If that person is willing, he will listen and take his time. He’ll grow to become an uncle or a brother or another father. Then he’ll have more and more ability to give from what’s inside of him. That only works though, if you’re a family and sharing life every day. Otherwise, people can come in from the outside and start pontificating over God’s children. If someone starts doing that and you’re attendance-based then you have to take some sort of action. You have to ex-communicate them or throw them out because they’re wolves. Or you have to ignore something that’s going to hurt God’s children. So you’re stuck.
But if you’re a family, then you can actually win his heart. The person coming in has probably himself been a victim of something. He is probably reacting to something that happened in his life or over-reacting to some hurt that’s been done to him. If you can ask him to take the time to be part of your life on an ongoing basis, you might actually win his heart. It doesn’t have to be that you have to give him the left foot of fellowship and kick him out.
It’s not that we try to police everything in order to control the good and the bad. There are a lot of people who aren’t so good, but they could become good if they had a chance. Think about Saul getting knocked off his horse and becoming the writer of two-thirds of the New Testament. First Ananias and then Barnabas were the ones who had to walk alongside of this strange, wild-eyed maniac named Saul and help him learn the ways of God.
So we’re not afraid of wild-eyed maniacs showing up in a family, because maybe we can help them. We can see if they can be redeemed from whatever thing they are caught up in. But if they attend your machine on Sunday and start saying and doing hurtful things, you have to decide whether to throw them out, or whether you want everybody to get hurt by them. If you’re attendance-based you don’t have the option of trying to win them because you’re not going to win anybody during a meeting! You can only win them “as you rise up, as you sit down, and as you walk along the way.”
So, that’s yet another reason in favor of being involved every day in each other’s life. You will have nothing to fear from the wolves because you’re a circle of believers that are so intimately tied together that those things ricochet off or those people are brought safely in.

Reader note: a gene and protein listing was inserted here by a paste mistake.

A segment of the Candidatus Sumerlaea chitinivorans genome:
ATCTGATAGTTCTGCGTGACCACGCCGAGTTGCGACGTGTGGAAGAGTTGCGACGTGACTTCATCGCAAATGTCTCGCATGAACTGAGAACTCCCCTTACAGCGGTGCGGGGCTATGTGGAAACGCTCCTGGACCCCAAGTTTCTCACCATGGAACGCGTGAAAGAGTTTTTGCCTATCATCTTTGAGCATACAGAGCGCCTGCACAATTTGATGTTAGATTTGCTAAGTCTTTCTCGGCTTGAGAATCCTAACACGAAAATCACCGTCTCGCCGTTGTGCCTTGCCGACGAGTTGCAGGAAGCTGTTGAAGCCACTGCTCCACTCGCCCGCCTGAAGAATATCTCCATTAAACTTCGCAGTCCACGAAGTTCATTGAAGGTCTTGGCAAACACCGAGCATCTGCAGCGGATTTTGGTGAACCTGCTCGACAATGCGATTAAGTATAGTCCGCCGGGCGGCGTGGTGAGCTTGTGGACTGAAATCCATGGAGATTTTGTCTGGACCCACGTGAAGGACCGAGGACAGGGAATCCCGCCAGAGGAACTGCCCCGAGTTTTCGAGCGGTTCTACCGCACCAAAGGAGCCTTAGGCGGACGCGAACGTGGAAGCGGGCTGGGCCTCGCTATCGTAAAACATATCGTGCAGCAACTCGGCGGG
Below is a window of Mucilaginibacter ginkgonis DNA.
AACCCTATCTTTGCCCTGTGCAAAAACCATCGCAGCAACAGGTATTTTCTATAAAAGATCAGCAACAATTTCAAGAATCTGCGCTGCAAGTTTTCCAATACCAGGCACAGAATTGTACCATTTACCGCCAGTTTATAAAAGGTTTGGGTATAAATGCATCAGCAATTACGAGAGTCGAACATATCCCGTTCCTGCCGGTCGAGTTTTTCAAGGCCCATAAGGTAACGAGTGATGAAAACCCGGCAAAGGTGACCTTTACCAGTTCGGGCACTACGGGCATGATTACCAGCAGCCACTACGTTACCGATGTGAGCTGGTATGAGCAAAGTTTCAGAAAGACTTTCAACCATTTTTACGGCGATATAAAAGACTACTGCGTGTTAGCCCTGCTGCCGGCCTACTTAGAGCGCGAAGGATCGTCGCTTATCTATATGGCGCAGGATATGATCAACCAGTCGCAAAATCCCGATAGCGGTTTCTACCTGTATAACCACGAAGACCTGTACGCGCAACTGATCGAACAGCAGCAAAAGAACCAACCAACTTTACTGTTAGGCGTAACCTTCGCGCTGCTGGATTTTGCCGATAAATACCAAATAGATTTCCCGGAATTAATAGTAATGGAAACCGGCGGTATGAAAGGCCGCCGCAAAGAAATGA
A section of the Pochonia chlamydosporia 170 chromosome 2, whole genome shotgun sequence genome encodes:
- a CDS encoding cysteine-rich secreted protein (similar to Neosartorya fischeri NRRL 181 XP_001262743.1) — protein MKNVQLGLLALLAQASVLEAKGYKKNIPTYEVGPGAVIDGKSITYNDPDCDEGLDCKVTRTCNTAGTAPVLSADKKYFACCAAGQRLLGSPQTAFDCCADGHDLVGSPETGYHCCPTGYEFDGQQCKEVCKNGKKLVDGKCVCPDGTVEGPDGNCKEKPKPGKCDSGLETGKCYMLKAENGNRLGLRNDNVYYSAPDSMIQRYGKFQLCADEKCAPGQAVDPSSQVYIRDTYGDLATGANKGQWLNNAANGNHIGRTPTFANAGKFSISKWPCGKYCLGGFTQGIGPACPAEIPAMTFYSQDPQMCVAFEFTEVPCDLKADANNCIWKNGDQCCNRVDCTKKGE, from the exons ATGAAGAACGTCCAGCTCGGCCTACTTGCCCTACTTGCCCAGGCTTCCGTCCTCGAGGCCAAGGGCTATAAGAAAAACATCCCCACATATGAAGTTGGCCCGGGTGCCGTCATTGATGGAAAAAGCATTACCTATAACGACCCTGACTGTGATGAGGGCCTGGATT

The human body is like that, right? What do the white blood cells do? They circle around the strange, foreign matter. They circle around the germ and digest it or they have a way to spit it out or vomit it out. The white blood cells either expulse it, or they digest it, conquer it and bring it into the body as part of itself—even though it was once foreign matter.
An organism living daily together can handle those problems, whereas an organization is stuck. You either have to be legalistic and throw people out or you have to ignore the problem and let people get hurt. If you can’t throw them out, then they are going to do whatever they want to do. Then you have splits.
In the church that I am a part of, we have never had a split in twenty years. Why is that? It’s because we’re an organism rather than an organization. We either digest all the issues and bring them into life and make them part of life (sometimes in spite of themselves) or perhaps they have to be expulsed just like the white blood cells do in the human body. Biblically, expulsion does happen sometimes. It says in 1 Corinthians 5 that some discipline had to be brought to someone to see if he wanted to be part of the body or wanted to be expulsed. The people in Corinth were willing to pull back and to not eat with the man. That brought them all into a place of honor again because they were willing to expulse.
They were a family and what happened with the Corinthians is a beautiful example of that. Paul said, “Rush back to him because you’re killing him. You’ve got to hurry back to him” (2Cor. 2). Why was that “killing him” to not be able to eat with them and to not be in their midst? It’s because they were so close to each other, that to pull away broke the man’s heart. If you’re not close, then you don’t even have the ability to break somebody’s heart.
If you’re only attending something and you say, “You can’t come around anymore,” they say, “Ok, well I’ll just go somewhere else then.” Their heart isn’t broken. They don’t care. They might be mad or have their feelings hurt, but their heart isn’t broken. But if you’re a family together every day and suddenly you won’t eat with that person anymore—that’s a tool that God can use to break their heart and bring them to repentance. It only works if they hate and miss not being intimately part of your life. You already were so close together that pulling back from them meant something to them.
So that’s yet another reason for daily, intimate life. It is God’s way of being white blood cells to solve problems.